|Coral Merchant Street, Mannady, George Town (Source: The Hindu September 4, 2013)|
|Jewish Cemetery (Source: The Hindu September 4, 2013)|
|Sri Venugopala Krishnaswamy Temple|
|Kalahasthi temple (one of five Pancha boodha sthalam equivalents in Chennai representing air)|
Coral merchant street , locally known as Pavazhakara Street, is one of the oldest and historical streets of George Town or Black Town in Chennai, India. The road stretches from north to south and links the Old Jail Road / Basin Bridge Road in the north and Mannady Street in the south. This commercial cum residential street is dotted with hardware shops, transport joints, guest houses, lodges, religious places and few historical structure.
Two prominent temples of Coral merchant street: Kalahasthi temple (one of five Pancha boodha sthalam equivalents in Chennai representing air) and Sri Venugopala Krishnaswamy Temple are considered as few of the old temples in Chennai with a history of few hundred years.
There are two choultries built by Nattukottai Nagarathars of Chettinadu: (1). Devakottaiyar Nagara Viduthi, 114,Coral merchant street, and (2). Rangoon Nagara Viduthi, 88,Coral Merchant Street.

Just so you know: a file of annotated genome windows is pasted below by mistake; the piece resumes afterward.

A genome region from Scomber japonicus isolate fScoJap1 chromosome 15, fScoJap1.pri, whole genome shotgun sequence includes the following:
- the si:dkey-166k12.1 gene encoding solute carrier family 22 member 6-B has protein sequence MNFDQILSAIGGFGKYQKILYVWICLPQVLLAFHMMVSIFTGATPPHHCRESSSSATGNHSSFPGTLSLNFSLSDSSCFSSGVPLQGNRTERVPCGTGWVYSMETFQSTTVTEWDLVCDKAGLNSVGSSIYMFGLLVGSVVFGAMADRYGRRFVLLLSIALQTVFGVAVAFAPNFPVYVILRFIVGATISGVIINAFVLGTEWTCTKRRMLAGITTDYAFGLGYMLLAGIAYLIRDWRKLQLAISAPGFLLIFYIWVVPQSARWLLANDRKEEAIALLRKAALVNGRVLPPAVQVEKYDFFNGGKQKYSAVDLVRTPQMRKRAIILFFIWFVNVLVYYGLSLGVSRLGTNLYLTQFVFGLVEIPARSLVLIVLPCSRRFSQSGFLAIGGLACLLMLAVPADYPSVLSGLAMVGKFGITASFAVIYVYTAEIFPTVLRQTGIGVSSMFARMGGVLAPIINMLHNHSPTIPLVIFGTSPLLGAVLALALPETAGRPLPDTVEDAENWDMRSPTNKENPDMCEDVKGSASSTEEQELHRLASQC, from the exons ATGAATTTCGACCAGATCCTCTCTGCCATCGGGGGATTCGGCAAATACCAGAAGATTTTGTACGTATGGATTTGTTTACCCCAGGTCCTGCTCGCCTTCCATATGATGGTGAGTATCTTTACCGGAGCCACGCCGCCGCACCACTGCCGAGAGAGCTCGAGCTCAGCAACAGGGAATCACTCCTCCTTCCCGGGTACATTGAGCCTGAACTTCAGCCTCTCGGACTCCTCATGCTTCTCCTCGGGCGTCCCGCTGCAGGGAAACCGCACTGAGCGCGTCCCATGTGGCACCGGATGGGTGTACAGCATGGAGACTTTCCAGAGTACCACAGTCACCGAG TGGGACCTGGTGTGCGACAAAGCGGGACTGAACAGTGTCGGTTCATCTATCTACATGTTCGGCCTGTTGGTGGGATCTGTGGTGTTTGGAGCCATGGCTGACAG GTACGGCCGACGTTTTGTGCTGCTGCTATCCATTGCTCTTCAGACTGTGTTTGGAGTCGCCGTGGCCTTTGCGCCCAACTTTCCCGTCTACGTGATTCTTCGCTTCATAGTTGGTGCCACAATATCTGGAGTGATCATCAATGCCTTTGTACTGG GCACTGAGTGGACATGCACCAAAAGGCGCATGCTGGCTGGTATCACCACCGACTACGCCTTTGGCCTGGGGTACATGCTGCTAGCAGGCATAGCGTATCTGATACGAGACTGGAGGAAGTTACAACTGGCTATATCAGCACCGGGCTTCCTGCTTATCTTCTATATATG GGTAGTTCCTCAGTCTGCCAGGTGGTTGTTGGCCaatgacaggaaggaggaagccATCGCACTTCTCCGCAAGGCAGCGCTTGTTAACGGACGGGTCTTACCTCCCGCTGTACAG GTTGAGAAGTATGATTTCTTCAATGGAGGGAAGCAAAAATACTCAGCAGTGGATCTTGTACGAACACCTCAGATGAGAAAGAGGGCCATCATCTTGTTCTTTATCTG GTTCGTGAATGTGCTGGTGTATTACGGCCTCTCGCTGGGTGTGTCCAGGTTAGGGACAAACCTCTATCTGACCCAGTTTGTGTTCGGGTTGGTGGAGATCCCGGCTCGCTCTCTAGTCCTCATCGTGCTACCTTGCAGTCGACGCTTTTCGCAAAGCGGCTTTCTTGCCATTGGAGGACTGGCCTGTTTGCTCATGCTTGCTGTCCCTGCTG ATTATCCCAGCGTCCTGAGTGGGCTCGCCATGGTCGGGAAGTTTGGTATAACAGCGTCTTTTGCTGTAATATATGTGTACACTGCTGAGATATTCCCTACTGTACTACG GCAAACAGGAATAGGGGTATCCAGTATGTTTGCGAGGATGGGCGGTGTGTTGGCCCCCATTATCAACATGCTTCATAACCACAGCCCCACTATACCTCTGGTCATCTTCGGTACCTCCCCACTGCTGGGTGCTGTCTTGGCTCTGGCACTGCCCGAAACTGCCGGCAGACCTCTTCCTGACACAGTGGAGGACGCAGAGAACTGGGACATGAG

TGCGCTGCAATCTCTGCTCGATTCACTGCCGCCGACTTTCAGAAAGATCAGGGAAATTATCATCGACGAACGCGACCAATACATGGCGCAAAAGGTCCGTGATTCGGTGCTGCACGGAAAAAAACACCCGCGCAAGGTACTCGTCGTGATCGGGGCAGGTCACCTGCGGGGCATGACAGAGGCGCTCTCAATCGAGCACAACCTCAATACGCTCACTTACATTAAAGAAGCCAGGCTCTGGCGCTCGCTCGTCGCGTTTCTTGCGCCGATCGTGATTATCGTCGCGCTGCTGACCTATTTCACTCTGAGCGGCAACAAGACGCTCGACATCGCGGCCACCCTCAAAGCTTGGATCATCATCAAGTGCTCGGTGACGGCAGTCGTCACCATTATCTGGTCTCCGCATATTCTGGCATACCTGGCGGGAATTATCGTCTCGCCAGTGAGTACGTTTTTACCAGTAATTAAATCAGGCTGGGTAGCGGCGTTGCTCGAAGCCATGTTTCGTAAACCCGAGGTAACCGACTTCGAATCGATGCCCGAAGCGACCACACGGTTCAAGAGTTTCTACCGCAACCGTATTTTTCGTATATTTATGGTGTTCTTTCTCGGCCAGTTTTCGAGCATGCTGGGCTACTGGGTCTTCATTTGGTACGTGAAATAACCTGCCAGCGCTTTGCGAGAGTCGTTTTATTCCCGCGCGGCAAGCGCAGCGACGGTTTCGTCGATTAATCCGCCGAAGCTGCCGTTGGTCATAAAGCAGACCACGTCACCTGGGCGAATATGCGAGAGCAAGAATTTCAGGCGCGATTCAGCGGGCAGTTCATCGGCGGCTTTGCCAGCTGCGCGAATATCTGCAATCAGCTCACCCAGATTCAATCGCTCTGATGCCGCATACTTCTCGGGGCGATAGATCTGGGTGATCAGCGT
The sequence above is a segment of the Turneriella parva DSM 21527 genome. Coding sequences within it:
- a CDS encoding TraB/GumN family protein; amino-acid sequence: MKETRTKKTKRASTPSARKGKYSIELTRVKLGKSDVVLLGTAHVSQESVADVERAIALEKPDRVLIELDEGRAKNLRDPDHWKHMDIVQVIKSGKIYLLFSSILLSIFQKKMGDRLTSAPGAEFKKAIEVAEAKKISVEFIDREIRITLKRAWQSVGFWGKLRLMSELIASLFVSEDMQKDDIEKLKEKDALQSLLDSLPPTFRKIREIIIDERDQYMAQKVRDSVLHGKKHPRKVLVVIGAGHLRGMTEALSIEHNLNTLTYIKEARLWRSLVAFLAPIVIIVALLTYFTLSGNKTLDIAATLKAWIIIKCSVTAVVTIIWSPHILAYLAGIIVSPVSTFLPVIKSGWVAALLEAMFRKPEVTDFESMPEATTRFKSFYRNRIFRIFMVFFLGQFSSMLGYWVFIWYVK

History: This Colonial Street has a long history and during seventeenth and eighteenth centuries it was a synagogue. The Pagadalpet (coral-town) in the northern part of Muthialpet is named as coral merchant street. A small sized Portuguese Jews belonging to Paiva or Porto families lived here as a settlement since from 1688 and they chiefly engaged in the export the diamonds of Golconda to London and imported coral beads as well as in raw form their fellow Hebrew merchants in London. From the records it is learned that they were allowed to reside within the Fort St.George and had their cemeteries in Peddanaickenpetta. Also there was an association ‘The Colony of Jewish Traders of Madraspatam' prevailed. At the turn of 18th century the Colconda diamond trade dwindled down and the population of the jews reduced gradually and today there is no Jewish presence at this street and could not find neither a synagogue nor the Jewish cemetery.
Nattukottai Chettiars, the community of traders, indigenous bankers and financiers occupied the Coral merchant street during the late 19th-early 20th Century and built typical row type houses with grilled verandah with raised platforms ('thinnai') between the front wall and the road. Soon Coral merchant street became the head quarters for the deposit banking trade of nattukottai chettiars.
- Coral and diamonds by S Muthiah The Hindu May 16, 2011
- George Town, Chennai - Wikipedia
- Lustre dims, legacy stays by Anusha Parthasarathy The Hindu September 4, 2013
- The Madras Tercentenary Commemoration Volume. Asian Educational Services, 01-Jan-1994 - Chennai (India) - p.257.